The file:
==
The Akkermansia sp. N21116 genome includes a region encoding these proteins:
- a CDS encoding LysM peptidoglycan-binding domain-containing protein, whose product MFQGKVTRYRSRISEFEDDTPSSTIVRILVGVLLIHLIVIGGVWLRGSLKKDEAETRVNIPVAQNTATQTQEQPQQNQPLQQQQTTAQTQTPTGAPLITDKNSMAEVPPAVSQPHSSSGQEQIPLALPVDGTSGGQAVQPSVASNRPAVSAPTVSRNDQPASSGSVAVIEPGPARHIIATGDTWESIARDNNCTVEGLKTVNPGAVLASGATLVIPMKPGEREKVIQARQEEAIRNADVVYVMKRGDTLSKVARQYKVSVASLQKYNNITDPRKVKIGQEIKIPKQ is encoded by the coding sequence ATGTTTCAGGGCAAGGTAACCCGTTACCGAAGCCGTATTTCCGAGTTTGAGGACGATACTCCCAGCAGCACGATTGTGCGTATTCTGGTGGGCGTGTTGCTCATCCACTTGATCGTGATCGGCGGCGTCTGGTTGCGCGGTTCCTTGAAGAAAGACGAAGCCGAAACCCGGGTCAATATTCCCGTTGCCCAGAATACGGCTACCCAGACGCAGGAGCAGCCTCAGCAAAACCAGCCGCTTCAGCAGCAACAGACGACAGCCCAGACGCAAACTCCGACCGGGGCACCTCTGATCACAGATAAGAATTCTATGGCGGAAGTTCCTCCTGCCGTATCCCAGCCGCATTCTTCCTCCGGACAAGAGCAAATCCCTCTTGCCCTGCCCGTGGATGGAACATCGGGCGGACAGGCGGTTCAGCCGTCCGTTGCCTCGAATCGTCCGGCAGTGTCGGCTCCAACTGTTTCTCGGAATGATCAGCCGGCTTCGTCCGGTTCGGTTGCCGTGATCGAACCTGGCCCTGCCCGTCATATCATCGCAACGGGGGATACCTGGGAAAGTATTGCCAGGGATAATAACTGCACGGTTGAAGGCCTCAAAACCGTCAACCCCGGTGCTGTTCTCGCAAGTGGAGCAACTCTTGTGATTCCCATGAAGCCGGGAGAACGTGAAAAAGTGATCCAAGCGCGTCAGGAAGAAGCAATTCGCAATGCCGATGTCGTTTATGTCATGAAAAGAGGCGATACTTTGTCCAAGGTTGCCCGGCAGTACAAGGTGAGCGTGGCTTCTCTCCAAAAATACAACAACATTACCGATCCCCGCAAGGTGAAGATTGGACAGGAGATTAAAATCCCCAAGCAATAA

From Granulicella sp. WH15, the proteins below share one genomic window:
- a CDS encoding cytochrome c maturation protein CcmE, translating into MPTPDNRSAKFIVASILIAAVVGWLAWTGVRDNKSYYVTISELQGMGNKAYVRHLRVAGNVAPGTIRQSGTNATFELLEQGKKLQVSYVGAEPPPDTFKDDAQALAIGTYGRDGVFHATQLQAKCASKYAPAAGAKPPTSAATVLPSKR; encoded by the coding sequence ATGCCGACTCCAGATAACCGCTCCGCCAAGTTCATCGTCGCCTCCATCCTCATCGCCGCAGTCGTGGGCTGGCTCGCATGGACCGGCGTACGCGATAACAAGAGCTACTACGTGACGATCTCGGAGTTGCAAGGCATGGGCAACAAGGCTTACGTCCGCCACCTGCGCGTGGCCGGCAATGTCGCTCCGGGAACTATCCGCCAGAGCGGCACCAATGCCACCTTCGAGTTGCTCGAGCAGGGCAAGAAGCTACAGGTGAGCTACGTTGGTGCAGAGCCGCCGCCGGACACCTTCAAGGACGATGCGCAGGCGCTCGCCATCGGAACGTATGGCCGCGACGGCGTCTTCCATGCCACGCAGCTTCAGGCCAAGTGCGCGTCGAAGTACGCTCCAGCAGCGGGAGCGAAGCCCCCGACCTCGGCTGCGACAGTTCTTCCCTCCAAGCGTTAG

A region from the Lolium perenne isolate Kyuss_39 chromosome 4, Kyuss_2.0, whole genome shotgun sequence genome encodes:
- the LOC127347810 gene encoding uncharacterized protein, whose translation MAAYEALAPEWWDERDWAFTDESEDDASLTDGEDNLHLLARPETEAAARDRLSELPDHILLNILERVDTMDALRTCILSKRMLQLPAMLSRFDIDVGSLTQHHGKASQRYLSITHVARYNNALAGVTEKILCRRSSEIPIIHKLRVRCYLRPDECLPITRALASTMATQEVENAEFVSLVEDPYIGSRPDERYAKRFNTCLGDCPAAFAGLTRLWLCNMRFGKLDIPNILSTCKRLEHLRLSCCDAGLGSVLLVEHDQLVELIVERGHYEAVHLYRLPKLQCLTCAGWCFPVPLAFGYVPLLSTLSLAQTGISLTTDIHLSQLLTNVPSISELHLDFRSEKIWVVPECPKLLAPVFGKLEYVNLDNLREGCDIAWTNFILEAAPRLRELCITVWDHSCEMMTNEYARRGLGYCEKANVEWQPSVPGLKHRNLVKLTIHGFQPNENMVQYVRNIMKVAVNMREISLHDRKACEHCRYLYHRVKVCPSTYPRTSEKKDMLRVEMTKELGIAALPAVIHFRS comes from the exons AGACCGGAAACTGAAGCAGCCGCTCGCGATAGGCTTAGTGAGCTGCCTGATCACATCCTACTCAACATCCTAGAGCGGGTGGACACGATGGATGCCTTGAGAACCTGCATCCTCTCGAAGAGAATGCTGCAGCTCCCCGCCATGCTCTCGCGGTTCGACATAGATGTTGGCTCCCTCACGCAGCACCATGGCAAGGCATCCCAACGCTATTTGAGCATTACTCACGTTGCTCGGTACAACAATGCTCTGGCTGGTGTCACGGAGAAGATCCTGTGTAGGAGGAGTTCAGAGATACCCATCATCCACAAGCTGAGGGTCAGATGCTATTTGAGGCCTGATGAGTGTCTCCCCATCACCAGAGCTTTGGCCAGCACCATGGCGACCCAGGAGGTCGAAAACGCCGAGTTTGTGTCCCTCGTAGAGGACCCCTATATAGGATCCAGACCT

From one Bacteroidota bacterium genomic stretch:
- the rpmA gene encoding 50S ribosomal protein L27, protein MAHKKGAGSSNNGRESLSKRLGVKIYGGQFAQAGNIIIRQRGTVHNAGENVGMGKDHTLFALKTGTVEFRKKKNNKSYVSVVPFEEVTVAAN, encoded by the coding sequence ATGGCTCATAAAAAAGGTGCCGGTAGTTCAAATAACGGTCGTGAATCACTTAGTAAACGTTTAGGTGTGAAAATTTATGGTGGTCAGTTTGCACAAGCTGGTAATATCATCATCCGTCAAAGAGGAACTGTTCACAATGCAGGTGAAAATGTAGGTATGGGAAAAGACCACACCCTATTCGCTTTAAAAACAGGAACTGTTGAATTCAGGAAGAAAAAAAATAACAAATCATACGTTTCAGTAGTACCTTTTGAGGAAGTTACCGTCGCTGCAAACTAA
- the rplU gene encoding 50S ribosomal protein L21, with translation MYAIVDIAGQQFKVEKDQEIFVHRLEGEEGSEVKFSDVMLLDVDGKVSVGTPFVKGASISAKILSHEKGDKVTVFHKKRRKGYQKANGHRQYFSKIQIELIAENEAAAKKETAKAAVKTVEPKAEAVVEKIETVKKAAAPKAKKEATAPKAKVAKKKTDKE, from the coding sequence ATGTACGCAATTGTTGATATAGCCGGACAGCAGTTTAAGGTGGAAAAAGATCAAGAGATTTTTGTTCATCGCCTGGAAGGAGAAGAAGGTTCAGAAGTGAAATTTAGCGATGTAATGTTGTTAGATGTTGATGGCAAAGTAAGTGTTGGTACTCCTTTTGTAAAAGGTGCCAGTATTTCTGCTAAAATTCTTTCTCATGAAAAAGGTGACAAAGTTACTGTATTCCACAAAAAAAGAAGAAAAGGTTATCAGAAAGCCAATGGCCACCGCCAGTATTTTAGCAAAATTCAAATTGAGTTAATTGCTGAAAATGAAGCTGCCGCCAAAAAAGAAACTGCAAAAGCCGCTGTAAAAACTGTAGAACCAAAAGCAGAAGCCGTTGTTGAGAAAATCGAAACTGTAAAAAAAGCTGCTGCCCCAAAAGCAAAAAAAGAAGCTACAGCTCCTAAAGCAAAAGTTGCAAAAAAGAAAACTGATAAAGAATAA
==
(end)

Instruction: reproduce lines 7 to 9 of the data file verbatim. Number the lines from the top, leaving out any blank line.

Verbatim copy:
From one Bacteroidota bacterium genomic stretch:
- the rpmA gene encoding 50S ribosomal protein L27, protein MAHKKGAGSSNNGRESLSKRLGVKIYGGQFAQAGNIIIRQRGTVHNAGENVGMGKDHTLFALKTGTVEFRKKKNNKSYVSVVPFEEVTVAAN, encoded by the coding sequence ATGGCTCATAAAAAAGGTGCCGGTAGTTCAAATAACGGTCGTGAATCACTTAGTAAACGTTTAGGTGTGAAAATTTATGGTGGTCAGTTTGCACAAGCTGGTAATATCATCATCCGTCAAAGAGGAACTGTTCACAATGCAGGTGAAAATGTAGGTATGGGAAAAGACCACACCCTATTCGCTTTAAAAACAGGAACTGTTGAATTCAGGAAGAAAAAAAATAACAAATCATACGTTTCAGTAGTACCTTTTGAGGAAGTTACCGTCGCTGCAAACTAA
- the rplU gene encoding 50S ribosomal protein L21, with translation MYAIVDIAGQQFKVEKDQEIFVHRLEGEEGSEVKFSDVMLLDVDGKVSVGTPFVKGASISAKILSHEKGDKVTVFHKKRRKGYQKANGHRQYFSKIQIELIAENEAAAKKETAKAAVKTVEPKAEAVVEKIETVKKAAAPKAKKEATAPKAKVAKKKTDKE, from the coding sequence ATGTACGCAATTGTTGATATAGCCGGACAGCAGTTTAAGGTGGAAAAAGATCAAGAGATTTTTGTTCATCGCCTGGAAGGAGAAGAAGGTTCAGAAGTGAAATTTAGCGATGTAATGTTGTTAGATGTTGATGGCAAAGTAAGTGTTGGTACTCCTTTTGTAAAAGGTGCCAGTATTTCTGCTAAAATTCTTTCTCATGAAAAAGGTGACAAAGTTACTGTATTCCACAAAAAAAGAAGAAAAGGTTATCAGAAAGCCAATGGCCACCGCCAGTATTTTAGCAAAATTCAAATTGAGTTAATTGCTGAAAATGAAGCTGCCGCCAAAAAAGAAACTGCAAAAGCCGCTGTAAAAACTGTAGAACCAAAAGCAGAAGCCGTTGTTGAGAAAATCGAAACTGTAAAAAAAGCTGCTGCCCCAAAAGCAAAAAAAGAAGCTACAGCTCCTAAAGCAAAAGTTGCAAAAAAGAAAACTGATAAAGAATAA